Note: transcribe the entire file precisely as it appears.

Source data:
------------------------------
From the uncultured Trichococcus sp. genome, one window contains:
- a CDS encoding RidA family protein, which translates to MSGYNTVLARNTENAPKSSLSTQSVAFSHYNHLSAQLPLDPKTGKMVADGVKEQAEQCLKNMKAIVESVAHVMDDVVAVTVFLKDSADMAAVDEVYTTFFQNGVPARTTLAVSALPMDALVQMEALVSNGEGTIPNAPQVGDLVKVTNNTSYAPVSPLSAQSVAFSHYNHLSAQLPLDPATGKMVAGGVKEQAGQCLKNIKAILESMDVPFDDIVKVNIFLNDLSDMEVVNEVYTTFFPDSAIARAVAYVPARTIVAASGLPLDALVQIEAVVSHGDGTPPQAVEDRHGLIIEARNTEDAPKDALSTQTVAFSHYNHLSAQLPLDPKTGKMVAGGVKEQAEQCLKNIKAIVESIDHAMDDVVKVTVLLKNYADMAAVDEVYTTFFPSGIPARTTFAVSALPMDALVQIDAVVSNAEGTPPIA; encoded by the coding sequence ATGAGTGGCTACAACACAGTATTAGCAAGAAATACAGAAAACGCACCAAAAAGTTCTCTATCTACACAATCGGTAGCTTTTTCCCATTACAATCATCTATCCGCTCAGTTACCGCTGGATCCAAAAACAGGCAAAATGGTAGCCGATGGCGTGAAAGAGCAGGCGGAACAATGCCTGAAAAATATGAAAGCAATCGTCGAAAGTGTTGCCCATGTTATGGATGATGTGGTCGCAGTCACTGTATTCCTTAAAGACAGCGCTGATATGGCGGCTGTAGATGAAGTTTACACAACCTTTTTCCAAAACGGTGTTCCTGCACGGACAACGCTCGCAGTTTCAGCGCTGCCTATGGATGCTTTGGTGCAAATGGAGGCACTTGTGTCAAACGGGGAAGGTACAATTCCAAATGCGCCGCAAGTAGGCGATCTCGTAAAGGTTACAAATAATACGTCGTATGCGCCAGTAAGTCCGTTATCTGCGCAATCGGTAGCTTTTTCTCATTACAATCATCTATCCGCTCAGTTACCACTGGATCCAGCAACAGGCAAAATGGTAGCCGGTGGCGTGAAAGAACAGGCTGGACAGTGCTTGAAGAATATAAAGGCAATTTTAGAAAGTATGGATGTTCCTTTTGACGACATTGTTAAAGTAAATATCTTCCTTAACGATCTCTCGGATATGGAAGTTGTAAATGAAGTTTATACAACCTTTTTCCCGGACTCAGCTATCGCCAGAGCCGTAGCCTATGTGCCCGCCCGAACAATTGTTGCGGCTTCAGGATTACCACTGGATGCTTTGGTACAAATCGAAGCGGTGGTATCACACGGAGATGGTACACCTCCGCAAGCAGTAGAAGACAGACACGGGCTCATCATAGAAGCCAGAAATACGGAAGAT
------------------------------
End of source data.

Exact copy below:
From the uncultured Trichococcus sp. genome, one window contains:
- a CDS encoding RidA family protein, which translates to MSGYNTVLARNTENAPKSSLSTQSVAFSHYNHLSAQLPLDPKTGKMVADGVKEQAEQCLKNMKAIVESVAHVMDDVVAVTVFLKDSADMAAVDEVYTTFFQNGVPARTTLAVSALPMDALVQMEALVSNGEGTIPNAPQVGDLVKVTNNTSYAPVSPLSAQSVAFSHYNHLSAQLPLDPATGKMVAGGVKEQAGQCLKNIKAILESMDVPFDDIVKVNIFLNDLSDMEVVNEVYTTFFPDSAIARAVAYVPARTIVAASGLPLDALVQIEAVVSHGDGTPPQAVEDRHGLIIEARNTEDAPKDALSTQTVAFSHYNHLSAQLPLDPKTGKMVAGGVKEQAEQCLKNIKAIVESIDHAMDDVVKVTVLLKNYADMAAVDEVYTTFFPSGIPARTTFAVSALPMDALVQIDAVVSNAEGTPPIA; encoded by the coding sequence ATGAGTGGCTACAACACAGTATTAGCAAGAAATACAGAAAACGCACCAAAAAGTTCTCTATCTACACAATCGGTAGCTTTTTCCCATTACAATCATCTATCCGCTCAGTTACCGCTGGATCCAAAAACAGGCAAAATGGTAGCCGATGGCGTGAAAGAGCAGGCGGAACAATGCCTGAAAAATATGAAAGCAATCGTCGAAAGTGTTGCCCATGTTATGGATGATGTGGTCGCAGTCACTGTATTCCTTAAAGACAGCGCTGATATGGCGGCTGTAGATGAAGTTTACACAACCTTTTTCCAAAACGGTGTTCCTGCACGGACAACGCTCGCAGTTTCAGCGCTGCCTATGGATGCTTTGGTGCAAATGGAGGCACTTGTGTCAAACGGGGAAGGTACAATTCCAAATGCGCCGCAAGTAGGCGATCTCGTAAAGGTTACAAATAATACGTCGTATGCGCCAGTAAGTCCGTTATCTGCGCAATCGGTAGCTTTTTCTCATTACAATCATCTATCCGCTCAGTTACCACTGGATCCAGCAACAGGCAAAATGGTAGCCGGTGGCGTGAAAGAACAGGCTGGACAGTGCTTGAAGAATATAAAGGCAATTTTAGAAAGTATGGATGTTCCTTTTGACGACATTGTTAAAGTAAATATCTTCCTTAACGATCTCTCGGATATGGAAGTTGTAAATGAAGTTTATACAACCTTTTTCCCGGACTCAGCTATCGCCAGAGCCGTAGCCTATGTGCCCGCCCGAACAATTGTTGCGGCTTCAGGATTACCACTGGATGCTTTGGTACAAATCGAAGCGGTGGTATCACACGGAGATGGTACACCTCCGCAAGCAGTAGAAGACAGACACGGGCTCATCATAGAAGCCAGAAATACGGAAGAT